Eugène Delacroix was born on 26 April 1798 at Charenton-Saint-Maurice. His father, Charles, was Minister of Foreign Affairs under the Directory and then the imperial Préfet in Marseilles and Bordeaux, and his mother Victoire Oeben was the daughter of the famous cabinetmaker of Louis XVI. After Charles died in Bordeaux in 1806, the family moved to Paris, where Eugène enrolled at the Lycée Imperial. In October 1815 he started to attend the studio of Pierre-Narcisse Guérin and two years later he enrolled at the Ecole des Beaux-Arts, where he became friends with Géricault. His first public commission came in 1819, when he painted the Virgin and Child, inspired by Raphael, for the parish church of Orcemont. The following year he executed the Madonna of the Sacred Heart for the bishop’s palace in Nantes. In the 1822 Salon he exhibited Dante and Virgil Crossing the Styx (or: The Barque of Dante), which he had painted in just three months. Something of a habitué on the social scene, he made friends with the English painter Fielding, with whom he shared a studio in rue Jacob. He exhibited Massacres at Chios and Tasso Imprisoned in the Madhouse at Ferrara at the 1824 Salon, in 1826 he painted Greece on the Ruins of Missolonghi and in 1827 he participated in the Salon with a number of paintings, including The Death of Sardanapalus, which caused a great outcry. In 1830 he painted Liberty Leading the People, which would later be shown at the 1831 Salon. In September he was awarded the Légion d’honneur. The following year he accompanied the Comte de Mornay, Louis-Philippe’s ambassador, to Morocco. He also visited Tunisia and Spain before returning to Paris in July. In 1833 he was commissioned to paint the Salon du Roi in the Palais-Bourbon, which kept him occupied until 1836. In 1839 he made a trip to Holland and Belgium in the company of Elise Boulanger. The following year he received two important commissions: the Pietà for the church of Saint-Denis-du-Saint-Sacrament and the decoration of the Musée du Luxembourg. A serious attack of laryngitis in 1842 forced him to undergo extensive treatment, which he alternated with visits to stay with his friends Riesener and George Sand. It did not, however, slow down his artistic output, and he continued to work busily on a series of lithographs for Shakespeare’s Hamlet and the decoration of the Chamber of Deputies. In 1850 he was awarded the commission to paint the ceiling of the Galerie d’Apollon in the Louvre, followed by paintings in the Hôtel de la Ville. He published a work on Nicolas Poussin in 1852 and two years later a book entitled Questions sur le beau. In May 1855 he exhibited forty-two paintings at the Exposition Universelle. He was admitted as a member of the Institut in 1857 and decided to write a Dictionnaire des Beaux-Arts. In the same year he moved to 6 Place de Furstenberg, which today houses the Musèe Delacroix. In 1859 he participated in his last Salon with thirty-four works and in 1861 he managed to complete the mural paintings at Saint-Sulpice. He died in Paris on 13 August 1863.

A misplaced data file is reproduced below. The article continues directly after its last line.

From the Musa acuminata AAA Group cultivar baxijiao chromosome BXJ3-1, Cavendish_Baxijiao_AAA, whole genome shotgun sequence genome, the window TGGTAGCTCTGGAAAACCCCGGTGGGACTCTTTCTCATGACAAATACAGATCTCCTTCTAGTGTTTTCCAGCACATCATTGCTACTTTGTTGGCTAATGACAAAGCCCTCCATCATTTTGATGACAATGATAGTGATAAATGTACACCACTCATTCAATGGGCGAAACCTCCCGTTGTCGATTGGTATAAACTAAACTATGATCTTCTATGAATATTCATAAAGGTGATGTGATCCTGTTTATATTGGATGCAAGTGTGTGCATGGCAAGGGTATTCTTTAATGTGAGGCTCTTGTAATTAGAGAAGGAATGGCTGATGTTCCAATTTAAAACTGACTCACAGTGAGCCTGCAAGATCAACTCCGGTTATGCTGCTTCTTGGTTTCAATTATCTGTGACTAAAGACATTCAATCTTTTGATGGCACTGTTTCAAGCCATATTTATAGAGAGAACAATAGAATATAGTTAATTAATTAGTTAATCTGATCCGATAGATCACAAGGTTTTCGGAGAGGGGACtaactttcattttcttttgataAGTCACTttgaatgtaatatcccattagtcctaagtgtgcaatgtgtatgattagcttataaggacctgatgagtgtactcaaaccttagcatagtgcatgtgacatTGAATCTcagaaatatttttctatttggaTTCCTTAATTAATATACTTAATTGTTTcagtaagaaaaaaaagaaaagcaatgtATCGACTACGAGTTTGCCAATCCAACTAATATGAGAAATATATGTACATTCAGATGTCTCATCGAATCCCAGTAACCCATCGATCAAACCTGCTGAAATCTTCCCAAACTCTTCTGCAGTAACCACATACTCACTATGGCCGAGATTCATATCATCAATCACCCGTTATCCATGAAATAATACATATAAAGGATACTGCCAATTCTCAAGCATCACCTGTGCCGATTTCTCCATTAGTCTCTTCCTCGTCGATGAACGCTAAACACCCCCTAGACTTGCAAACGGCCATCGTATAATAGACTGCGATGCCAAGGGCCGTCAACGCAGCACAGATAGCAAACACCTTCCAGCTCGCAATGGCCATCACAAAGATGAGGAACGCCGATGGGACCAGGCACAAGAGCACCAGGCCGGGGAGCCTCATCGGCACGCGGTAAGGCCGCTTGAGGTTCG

Dante and Virgil Crossing the Styx (or: Barque of Dante)
With this painting, exhibited at the 1822 Salon, Delacroix made his mark on the Parisian public and expressed a great intensity and sense of movement. One very important influence was the Raft of the Medusa, completed shortly beforehand by his friend Géricault and characterised by sharp shafts of light and a complex tension-packed composition. Delacroix added some touches that indicated a particular attention towards the work of Michelangelo, as can be seen in the vigorous shaping of the bodies of the damned, while the maelstrom colour effects are reminiscent of Rubens. Although the critical response was sceptical and Delécluze described the work as “a daub”, artists grasped the innovative nature of the style and Antoine Gros even talked of a “castigated Rubens”. The painting was purchased for the Musée du Luxembourg and the artist’s reputation was definitively established.
Orphan Girl in the Cemetery